The 2013 Polish Session will take place on Tuesday, September 10 at 6 pm at the Mid-Manhattan Library (NYPL), Corner Room Gallery, 1st Floor – 455 Fifth Avenue (and East 40th St)
If you would like to register for this event, send us an email at email@example.com
The Book: On the Road to Babadag: Travels in the Other Europe, by Andrzej Stasiuk
Author Andrzej Stasiuk sets out on a journey from his native Poland to travel through Europe, but instead of visiting the typical tourist cities, Stasiuk carves his own path through the less-traveled lands of Central and Eastern Europe.
On the Road to Babadag recounts Stasiuk’s unforgettable adventures revealing the sweep of history in the culturally rich nations of Slovakia, Hungary, Romania, Slovenia, Albania, Moldova and Ukraine. Winner of the 2005 NIKE Prize, Poland’s highest literary award.
Andrzej Stasiuk is one of the leading lights of contemporary Polish literature and has been translated into more than twenty languages. His work – primarily prose fiction and essays – examines the realities of life in Poland after 1989 while articulating a uniquely Central European perspective on the world, one marked by its ambivalent position between Western Europe and the periphery. In this, Stasiuk shares as much with the Polish tradition of reportage, with writers like Ryszard Kapuscinski, for instance, as he does with other acknowledged forebears such as the Polish cult author Marek Hlasko or the American beat writer Jack Kerouac.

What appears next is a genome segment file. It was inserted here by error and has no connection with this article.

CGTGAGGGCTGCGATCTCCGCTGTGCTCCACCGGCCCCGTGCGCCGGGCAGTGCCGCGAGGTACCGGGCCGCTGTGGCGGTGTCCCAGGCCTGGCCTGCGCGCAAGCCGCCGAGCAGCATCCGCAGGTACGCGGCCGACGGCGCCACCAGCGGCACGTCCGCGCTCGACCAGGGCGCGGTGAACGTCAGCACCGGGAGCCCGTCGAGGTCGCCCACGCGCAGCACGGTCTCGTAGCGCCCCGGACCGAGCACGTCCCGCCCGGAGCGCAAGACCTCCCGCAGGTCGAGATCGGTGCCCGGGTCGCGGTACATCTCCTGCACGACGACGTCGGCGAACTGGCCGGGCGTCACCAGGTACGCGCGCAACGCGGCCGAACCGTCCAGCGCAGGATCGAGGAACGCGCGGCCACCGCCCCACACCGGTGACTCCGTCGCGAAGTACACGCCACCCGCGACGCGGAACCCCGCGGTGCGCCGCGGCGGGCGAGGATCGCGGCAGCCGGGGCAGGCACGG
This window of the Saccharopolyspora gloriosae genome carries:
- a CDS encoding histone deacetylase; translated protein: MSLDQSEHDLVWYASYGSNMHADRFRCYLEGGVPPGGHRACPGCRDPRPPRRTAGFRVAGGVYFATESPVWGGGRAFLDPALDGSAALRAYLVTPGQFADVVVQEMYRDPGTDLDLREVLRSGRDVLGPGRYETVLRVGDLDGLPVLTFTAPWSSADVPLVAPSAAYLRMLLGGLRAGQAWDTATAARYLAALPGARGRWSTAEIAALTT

Born in 1960, Stasiuk was dismissed from secondary school, drifted through a succession of odd jobs, joined the Polish pacifist movement, and was drafted into the army, from which he deserted (as legend has it, in a tank) and spent a year and a half in prison – an experience that provided the material for his first novel, The Walls of Hebron (1992). Shortly after it came out, he moved from Warsaw to a village in the Beskid mountains in southern Poland, the setting of Tales of Galicia (tr. Margarita Nafpaktitis, Twisted Spoon 2003) and Dukla (tr. Bill Johnston, Dalkey Archive 2012), where he and his wife, Monika Sznajderman, run the publishing house Czarne. Other works that have appeared in English include Stasiuk‘s collection of travel essays, Fado (tr. Bill Johnston, Dalkey Archive 2009)—a previous European Book Club selection—and his novel Nine (tr. Bill Johnston, Harcourt 2007).
The Guardian: “A eulogy for the old Europe, the Europe both in and out of time, the Europe now lost in the folds of the map.”
Minneapolis Star-Tribune: “Andrzej Stasiuk writes beautifully, powerfully and vividly.”
NPR: “On the Road to Babadag has great humor and a wonderful loopiness. Stasiuk shows what life is like when the stakes are so low the rest of the world regularly overlooks you.”